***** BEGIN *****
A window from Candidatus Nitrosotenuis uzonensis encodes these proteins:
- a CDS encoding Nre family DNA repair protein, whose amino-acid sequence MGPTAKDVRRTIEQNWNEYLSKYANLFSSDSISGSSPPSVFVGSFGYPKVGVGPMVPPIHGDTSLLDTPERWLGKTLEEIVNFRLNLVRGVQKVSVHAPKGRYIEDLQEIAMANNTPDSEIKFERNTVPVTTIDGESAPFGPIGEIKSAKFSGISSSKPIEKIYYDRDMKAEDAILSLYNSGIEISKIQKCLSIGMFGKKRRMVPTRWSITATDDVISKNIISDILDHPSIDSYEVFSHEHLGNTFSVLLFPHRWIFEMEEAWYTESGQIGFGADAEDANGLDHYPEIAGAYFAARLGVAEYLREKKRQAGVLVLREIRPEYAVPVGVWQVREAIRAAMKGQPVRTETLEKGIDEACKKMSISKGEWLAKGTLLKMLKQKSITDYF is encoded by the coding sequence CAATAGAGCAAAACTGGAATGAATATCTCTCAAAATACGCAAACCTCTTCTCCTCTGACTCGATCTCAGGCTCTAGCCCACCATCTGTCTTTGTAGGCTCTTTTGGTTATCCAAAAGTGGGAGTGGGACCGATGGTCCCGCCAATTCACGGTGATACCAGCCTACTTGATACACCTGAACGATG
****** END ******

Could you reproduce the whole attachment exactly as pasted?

A window from Candidatus Nitrosotenuis uzonensis encodes these proteins:
- a CDS encoding Nre family DNA repair protein, whose amino-acid sequence MGPTAKDVRRTIEQNWNEYLSKYANLFSSDSISGSSPPSVFVGSFGYPKVGVGPMVPPIHGDTSLLDTPERWLGKTLEEIVNFRLNLVRGVQKVSVHAPKGRYIEDLQEIAMANNTPDSEIKFERNTVPVTTIDGESAPFGPIGEIKSAKFSGISSSKPIEKIYYDRDMKAEDAILSLYNSGIEISKIQKCLSIGMFGKKRRMVPTRWSITATDDVISKNIISDILDHPSIDSYEVFSHEHLGNTFSVLLFPHRWIFEMEEAWYTESGQIGFGADAEDANGLDHYPEIAGAYFAARLGVAEYLREKKRQAGVLVLREIRPEYAVPVGVWQVREAIRAAMKGQPVRTETLEKGIDEACKKMSISKGEWLAKGTLLKMLKQKSITDYF is encoded by the coding sequence CAATAGAGCAAAACTGGAATGAATATCTCTCAAAATACGCAAACCTCTTCTCCTCTGACTCGATCTCAGGCTCTAGCCCACCATCTGTCTTTGTAGGCTCTTTTGGTTATCCAAAAGTGGGAGTGGGACCGATGGTCCCGCCAATTCACGGTGATACCAGCCTACTTGATACACCTGAACGATG